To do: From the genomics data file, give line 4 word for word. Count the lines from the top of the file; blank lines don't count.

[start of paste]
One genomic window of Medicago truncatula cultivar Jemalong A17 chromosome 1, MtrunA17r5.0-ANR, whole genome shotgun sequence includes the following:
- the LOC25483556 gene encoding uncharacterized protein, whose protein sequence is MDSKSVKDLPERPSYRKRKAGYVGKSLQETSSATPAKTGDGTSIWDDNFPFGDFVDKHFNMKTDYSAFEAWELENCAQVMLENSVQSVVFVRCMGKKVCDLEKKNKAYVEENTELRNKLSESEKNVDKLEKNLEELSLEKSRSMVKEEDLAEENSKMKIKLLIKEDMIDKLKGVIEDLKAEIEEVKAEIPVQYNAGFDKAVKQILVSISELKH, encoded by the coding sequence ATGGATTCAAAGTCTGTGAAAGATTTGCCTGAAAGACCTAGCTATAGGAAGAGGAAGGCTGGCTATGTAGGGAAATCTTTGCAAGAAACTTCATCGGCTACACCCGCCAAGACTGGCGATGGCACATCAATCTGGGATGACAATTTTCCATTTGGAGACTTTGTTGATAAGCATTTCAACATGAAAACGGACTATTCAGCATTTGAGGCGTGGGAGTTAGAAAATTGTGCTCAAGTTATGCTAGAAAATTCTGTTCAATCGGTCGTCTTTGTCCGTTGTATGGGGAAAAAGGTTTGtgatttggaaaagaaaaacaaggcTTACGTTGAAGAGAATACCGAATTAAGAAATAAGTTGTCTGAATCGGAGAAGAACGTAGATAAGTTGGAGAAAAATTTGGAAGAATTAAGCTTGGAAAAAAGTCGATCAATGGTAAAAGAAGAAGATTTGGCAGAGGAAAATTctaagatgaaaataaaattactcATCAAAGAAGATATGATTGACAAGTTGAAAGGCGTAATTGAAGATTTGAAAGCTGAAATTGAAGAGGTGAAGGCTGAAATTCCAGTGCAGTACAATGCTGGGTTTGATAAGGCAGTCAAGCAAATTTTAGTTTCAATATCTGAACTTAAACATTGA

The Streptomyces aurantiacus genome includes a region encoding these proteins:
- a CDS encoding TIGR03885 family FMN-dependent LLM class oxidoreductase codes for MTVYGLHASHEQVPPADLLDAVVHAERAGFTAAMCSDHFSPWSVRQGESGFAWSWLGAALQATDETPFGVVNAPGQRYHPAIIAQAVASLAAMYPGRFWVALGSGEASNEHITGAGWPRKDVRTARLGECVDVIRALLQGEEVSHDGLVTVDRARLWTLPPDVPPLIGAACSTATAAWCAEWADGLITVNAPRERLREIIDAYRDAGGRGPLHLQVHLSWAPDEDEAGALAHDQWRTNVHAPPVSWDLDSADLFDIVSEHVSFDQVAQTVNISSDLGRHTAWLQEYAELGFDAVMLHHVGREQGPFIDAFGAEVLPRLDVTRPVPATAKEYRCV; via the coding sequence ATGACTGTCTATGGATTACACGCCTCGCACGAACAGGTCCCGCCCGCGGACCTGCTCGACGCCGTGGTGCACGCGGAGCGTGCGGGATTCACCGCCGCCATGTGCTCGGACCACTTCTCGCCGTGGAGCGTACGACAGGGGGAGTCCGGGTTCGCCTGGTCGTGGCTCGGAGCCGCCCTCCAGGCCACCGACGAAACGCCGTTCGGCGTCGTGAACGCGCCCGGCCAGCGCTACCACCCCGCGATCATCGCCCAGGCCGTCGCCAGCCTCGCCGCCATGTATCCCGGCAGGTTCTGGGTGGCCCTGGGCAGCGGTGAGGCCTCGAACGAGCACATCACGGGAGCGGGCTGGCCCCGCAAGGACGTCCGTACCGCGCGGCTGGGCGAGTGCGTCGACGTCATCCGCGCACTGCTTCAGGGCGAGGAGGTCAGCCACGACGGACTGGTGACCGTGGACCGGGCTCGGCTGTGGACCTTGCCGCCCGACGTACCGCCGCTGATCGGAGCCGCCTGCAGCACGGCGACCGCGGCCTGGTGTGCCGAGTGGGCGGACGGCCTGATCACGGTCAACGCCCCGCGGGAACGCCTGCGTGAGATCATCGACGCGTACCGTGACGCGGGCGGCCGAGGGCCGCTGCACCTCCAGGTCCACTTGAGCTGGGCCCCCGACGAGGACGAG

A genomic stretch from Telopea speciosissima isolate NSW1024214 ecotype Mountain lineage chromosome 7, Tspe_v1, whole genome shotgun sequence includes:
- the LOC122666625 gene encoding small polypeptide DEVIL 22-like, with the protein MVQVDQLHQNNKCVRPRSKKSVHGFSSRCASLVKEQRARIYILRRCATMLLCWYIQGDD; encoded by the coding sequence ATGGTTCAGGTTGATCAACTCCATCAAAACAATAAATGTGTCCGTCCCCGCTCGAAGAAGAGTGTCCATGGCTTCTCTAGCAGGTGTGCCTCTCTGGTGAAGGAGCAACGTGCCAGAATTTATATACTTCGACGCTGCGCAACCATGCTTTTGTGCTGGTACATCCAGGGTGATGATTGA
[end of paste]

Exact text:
- a CDS encoding TIGR03885 family FMN-dependent LLM class oxidoreductase codes for MTVYGLHASHEQVPPADLLDAVVHAERAGFTAAMCSDHFSPWSVRQGESGFAWSWLGAALQATDETPFGVVNAPGQRYHPAIIAQAVASLAAMYPGRFWVALGSGEASNEHITGAGWPRKDVRTARLGECVDVIRALLQGEEVSHDGLVTVDRARLWTLPPDVPPLIGAACSTATAAWCAEWADGLITVNAPRERLREIIDAYRDAGGRGPLHLQVHLSWAPDEDEAGALAHDQWRTNVHAPPVSWDLDSADLFDIVSEHVSFDQVAQTVNISSDLGRHTAWLQEYAELGFDAVMLHHVGREQGPFIDAFGAEVLPRLDVTRPVPATAKEYRCV; via the coding sequence ATGACTGTCTATGGATTACACGCCTCGCACGAACAGGTCCCGCCCGCGGACCTGCTCGACGCCGTGGTGCACGCGGAGCGTGCGGGATTCACCGCCGCCATGTGCTCGGACCACTTCTCGCCGTGGAGCGTACGACAGGGGGAGTCCGGGTTCGCCTGGTCGTGGCTCGGAGCCGCCCTCCAGGCCACCGACGAAACGCCGTTCGGCGTCGTGAACGCGCCCGGCCAGCGCTACCACCCCGCGATCATCGCCCAGGCCGTCGCCAGCCTCGCCGCCATGTATCCCGGCAGGTTCTGGGTGGCCCTGGGCAGCGGTGAGGCCTCGAACGAGCACATCACGGGAGCGGGCTGGCCCCGCAAGGACGTCCGTACCGCGCGGCTGGGCGAGTGCGTCGACGTCATCCGCGCACTGCTTCAGGGCGAGGAGGTCAGCCACGACGGACTGGTGACCGTGGACCGGGCTCGGCTGTGGACCTTGCCGCCCGACGTACCGCCGCTGATCGGAGCCGCCTGCAGCACGGCGACCGCGGCCTGGTGTGCCGAGTGGGCGGACGGCCTGATCACGGTCAACGCCCCGCGGGAACGCCTGCGTGAGATCATCGACGCGTACCGTGACGCGGGCGGCCGAGGGCCGCTGCACCTCCAGGTCCACTTGAGCTGGGCCCCCGACGAGGACGAG